The Daily flags a study by Boston College psychopysiologist Joseph Tecce that says the candidate that blinks more during debates has lost every election but one since 1980. The only exception was George W. Bush who blinked more than Al Gore in 2000.
During the 2008 general election, Tecce's theory has borne out nicely: Obama, who blinked 62 times per minute, trounced McCain who clocked in at 104 times per minute.
"If you drive a car 100 miles an hour, you will lose your driving license, and if you blink 100 times a minute, you will lose an election," Tecce opined in a recent presentation.
Tecce bases his theory on the well-established relationship between our eye movements and our emotional state. Typically, stress and other unpleasant feelings cause people to blink more often. As social creatures, we also recognize faster blinking as a sign of distress in others.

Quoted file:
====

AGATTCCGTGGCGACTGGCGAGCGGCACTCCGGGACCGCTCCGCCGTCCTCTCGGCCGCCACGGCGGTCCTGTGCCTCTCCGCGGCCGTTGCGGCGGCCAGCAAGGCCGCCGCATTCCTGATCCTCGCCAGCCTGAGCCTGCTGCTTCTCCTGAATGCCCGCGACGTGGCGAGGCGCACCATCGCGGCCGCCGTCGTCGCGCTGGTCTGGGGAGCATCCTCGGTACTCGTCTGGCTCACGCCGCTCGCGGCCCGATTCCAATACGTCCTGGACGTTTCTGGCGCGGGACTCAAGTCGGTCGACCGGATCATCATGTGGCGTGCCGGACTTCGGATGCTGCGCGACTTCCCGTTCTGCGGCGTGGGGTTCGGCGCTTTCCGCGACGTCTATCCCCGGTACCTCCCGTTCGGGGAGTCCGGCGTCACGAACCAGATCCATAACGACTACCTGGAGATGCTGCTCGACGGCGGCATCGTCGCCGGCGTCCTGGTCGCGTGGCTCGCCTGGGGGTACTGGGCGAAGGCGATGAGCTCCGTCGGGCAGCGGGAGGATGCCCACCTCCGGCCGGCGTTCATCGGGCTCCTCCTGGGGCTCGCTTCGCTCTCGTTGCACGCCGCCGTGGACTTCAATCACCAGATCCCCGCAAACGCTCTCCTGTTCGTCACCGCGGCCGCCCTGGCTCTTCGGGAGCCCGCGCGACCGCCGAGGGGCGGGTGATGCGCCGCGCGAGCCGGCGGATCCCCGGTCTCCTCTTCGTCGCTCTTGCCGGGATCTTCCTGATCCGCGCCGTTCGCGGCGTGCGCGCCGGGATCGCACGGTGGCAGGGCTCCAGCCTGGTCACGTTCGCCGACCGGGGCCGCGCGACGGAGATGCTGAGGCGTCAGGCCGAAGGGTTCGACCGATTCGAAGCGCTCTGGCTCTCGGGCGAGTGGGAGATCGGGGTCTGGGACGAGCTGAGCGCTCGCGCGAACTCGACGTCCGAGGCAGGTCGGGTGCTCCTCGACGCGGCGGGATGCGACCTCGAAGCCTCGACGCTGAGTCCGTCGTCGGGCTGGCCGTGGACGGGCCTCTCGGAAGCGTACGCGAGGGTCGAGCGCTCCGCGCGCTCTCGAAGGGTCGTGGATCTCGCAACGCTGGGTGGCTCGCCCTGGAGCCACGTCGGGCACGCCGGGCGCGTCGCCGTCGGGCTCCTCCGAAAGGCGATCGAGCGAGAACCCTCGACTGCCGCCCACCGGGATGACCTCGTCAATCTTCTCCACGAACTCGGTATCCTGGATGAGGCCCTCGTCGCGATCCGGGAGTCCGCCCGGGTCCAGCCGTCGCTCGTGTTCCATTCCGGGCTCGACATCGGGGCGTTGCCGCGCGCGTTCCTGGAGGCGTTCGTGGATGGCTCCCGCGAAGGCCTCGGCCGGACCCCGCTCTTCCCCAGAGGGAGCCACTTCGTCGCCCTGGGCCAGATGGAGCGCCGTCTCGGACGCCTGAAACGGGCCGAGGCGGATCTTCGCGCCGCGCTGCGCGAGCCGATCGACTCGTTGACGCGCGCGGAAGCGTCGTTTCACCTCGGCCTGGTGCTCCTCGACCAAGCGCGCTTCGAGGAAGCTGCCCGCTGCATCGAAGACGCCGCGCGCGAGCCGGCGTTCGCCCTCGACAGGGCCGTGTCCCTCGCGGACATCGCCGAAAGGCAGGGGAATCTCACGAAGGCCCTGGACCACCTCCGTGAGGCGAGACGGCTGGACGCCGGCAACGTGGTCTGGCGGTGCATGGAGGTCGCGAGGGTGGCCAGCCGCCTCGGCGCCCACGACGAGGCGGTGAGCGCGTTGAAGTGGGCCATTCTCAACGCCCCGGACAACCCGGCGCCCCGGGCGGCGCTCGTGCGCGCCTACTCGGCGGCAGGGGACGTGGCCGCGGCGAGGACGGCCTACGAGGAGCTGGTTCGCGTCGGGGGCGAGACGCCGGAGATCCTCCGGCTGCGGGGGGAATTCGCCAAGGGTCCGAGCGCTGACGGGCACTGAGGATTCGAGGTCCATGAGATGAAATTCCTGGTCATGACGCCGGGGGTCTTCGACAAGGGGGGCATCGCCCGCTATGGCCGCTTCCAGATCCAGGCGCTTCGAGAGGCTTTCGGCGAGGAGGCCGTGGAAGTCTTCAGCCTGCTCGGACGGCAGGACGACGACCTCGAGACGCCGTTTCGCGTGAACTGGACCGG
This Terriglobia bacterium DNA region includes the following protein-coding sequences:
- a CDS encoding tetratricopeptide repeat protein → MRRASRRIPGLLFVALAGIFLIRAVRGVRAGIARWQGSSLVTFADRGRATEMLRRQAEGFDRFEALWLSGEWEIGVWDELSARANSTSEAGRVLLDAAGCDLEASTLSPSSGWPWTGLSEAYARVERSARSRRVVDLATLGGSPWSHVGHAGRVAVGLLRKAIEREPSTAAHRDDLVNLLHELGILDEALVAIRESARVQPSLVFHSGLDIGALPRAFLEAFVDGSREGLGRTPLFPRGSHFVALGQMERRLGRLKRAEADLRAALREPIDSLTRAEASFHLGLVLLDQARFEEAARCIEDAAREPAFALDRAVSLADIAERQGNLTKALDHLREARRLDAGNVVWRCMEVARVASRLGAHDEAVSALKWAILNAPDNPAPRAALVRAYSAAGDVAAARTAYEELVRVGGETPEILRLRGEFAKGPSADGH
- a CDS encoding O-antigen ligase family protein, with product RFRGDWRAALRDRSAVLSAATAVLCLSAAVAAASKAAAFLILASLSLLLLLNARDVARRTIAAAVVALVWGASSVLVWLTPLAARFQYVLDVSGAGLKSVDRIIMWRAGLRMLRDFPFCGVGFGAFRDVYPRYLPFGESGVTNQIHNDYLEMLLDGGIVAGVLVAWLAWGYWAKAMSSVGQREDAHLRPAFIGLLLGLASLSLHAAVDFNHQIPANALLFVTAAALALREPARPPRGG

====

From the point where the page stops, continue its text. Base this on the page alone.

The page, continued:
Explaining the apparent link with election results is a bit trickier though. Does the audience find the faster-blinking candidate unnerving and form a negative impression? Or does the candidate who is trailing in the polls tend to be under greater stress — and therefore likely to blink more often? Tecce says that both factors likely come into play.
This year, Romney seems to be an early favorite to blink less, based on Tecce's analysis of the candidates' most-recent convention speeches. Romney blinked 33 times a minute during his acceptance address, while Obama did 41 times a minute.